Vestibular Neuritis and Labyrinthitis:
In vestibular neuritis, dizziness is attributed to a viral infection of the vestibular nerve (see figure 1). The vestibular nerve carries information from the inner ear about head movement. When one of the two vestibular nerves is infected, there is an imbalance between the two sides, and vertigo appears. Labyrinthitis, is defined as the combination of the symptoms of vestibular neuritis, with the addition of hearing symptoms. It may be due to a process that affects the inner ear as a whole, or due to a process that affects the 8th nerve as a whole. Labyrinthitis is also always attributed to an infection. The symptoms of both vestibular neuritis and labyrinthitis typically include dizziness or vertigo, disequilibrium or imbalance, and nausea. Acutely, the dizziness is constant. After a few days, symptoms are often only precipitated by sudden movements. A sudden turn of the head is the most common “problem” motion. While patients with these disorders can be sensitive to head position, it is generally not related to the side of the head which is down (as in BPPV), but rather just whether the patient is lying down or sitting up.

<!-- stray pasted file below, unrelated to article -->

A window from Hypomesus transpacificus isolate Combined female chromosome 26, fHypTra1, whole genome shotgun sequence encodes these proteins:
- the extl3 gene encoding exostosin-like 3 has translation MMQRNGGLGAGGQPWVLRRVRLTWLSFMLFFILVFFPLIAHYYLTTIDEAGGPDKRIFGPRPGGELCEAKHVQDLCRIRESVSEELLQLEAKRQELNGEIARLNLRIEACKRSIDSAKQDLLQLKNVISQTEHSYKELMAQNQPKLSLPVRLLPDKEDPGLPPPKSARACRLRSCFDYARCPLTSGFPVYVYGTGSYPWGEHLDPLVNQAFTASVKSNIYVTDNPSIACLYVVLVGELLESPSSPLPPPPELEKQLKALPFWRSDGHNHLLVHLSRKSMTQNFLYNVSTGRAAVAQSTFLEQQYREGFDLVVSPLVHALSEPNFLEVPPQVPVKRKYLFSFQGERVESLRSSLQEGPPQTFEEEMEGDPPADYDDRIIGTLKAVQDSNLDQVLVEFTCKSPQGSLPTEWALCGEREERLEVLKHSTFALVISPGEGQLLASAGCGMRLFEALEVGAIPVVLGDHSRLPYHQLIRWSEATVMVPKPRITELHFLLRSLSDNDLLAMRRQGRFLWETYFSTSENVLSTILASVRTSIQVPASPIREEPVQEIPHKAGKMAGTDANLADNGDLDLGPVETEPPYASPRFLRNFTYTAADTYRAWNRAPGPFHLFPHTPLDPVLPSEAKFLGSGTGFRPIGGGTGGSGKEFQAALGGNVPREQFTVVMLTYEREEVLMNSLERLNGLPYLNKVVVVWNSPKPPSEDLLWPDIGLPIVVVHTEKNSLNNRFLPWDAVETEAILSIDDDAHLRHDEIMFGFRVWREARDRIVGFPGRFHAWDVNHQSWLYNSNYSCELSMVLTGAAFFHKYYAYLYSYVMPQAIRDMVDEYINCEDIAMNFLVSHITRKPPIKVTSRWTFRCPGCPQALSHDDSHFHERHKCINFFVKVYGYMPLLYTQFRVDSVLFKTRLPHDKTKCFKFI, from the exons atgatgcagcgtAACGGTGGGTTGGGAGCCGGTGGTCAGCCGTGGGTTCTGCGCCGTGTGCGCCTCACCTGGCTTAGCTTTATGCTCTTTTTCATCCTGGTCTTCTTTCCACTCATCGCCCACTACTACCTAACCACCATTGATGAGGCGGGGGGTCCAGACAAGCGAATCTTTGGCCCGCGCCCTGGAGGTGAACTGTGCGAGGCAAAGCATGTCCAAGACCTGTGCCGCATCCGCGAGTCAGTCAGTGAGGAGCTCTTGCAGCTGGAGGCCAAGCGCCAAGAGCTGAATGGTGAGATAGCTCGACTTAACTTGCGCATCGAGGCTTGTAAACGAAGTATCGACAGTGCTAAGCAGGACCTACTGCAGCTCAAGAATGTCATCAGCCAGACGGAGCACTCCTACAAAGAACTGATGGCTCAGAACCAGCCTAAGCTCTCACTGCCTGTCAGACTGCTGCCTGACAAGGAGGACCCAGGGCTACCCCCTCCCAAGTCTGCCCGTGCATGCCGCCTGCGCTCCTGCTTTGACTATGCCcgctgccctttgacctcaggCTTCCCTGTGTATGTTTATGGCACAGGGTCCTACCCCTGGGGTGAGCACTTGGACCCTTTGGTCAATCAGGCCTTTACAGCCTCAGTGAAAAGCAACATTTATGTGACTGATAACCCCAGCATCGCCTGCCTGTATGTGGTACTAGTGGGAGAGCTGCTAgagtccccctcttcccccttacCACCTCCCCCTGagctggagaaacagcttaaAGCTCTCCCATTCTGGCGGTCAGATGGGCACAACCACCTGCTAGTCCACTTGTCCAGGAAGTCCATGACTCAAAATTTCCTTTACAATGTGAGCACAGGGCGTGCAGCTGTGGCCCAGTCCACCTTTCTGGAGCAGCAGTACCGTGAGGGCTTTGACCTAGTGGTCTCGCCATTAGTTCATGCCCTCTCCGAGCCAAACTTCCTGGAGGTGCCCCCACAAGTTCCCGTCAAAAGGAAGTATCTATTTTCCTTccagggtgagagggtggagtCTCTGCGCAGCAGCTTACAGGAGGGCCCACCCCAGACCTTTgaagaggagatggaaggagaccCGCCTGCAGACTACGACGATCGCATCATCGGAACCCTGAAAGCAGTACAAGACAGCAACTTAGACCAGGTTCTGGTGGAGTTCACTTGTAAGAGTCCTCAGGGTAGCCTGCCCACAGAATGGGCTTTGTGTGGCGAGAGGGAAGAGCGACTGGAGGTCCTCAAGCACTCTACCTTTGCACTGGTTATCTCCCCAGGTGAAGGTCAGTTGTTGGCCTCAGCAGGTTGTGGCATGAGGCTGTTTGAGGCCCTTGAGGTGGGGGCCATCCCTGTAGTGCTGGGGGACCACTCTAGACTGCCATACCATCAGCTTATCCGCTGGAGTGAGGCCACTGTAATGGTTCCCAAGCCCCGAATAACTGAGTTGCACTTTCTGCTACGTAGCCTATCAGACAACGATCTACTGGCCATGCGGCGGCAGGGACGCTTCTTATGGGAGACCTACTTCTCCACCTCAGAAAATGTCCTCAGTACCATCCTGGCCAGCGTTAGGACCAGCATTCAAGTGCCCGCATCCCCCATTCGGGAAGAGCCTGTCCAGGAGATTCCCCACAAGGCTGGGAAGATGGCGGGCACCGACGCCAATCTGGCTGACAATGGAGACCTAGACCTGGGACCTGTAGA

It usually takes 3 weeks to recover from vestibular neuritis or labyrinthitis. Recovery happens due to a combination of the body fighting off the infection, and the brain getting used to the vestibular imbalance (compensation). Some persons experience persistent vertigo or discomfort on head motion even after 3 weeks have gone by. After two to three weeks a referral to a vestibular rehabilitation program, may help speed full recovery via compensation.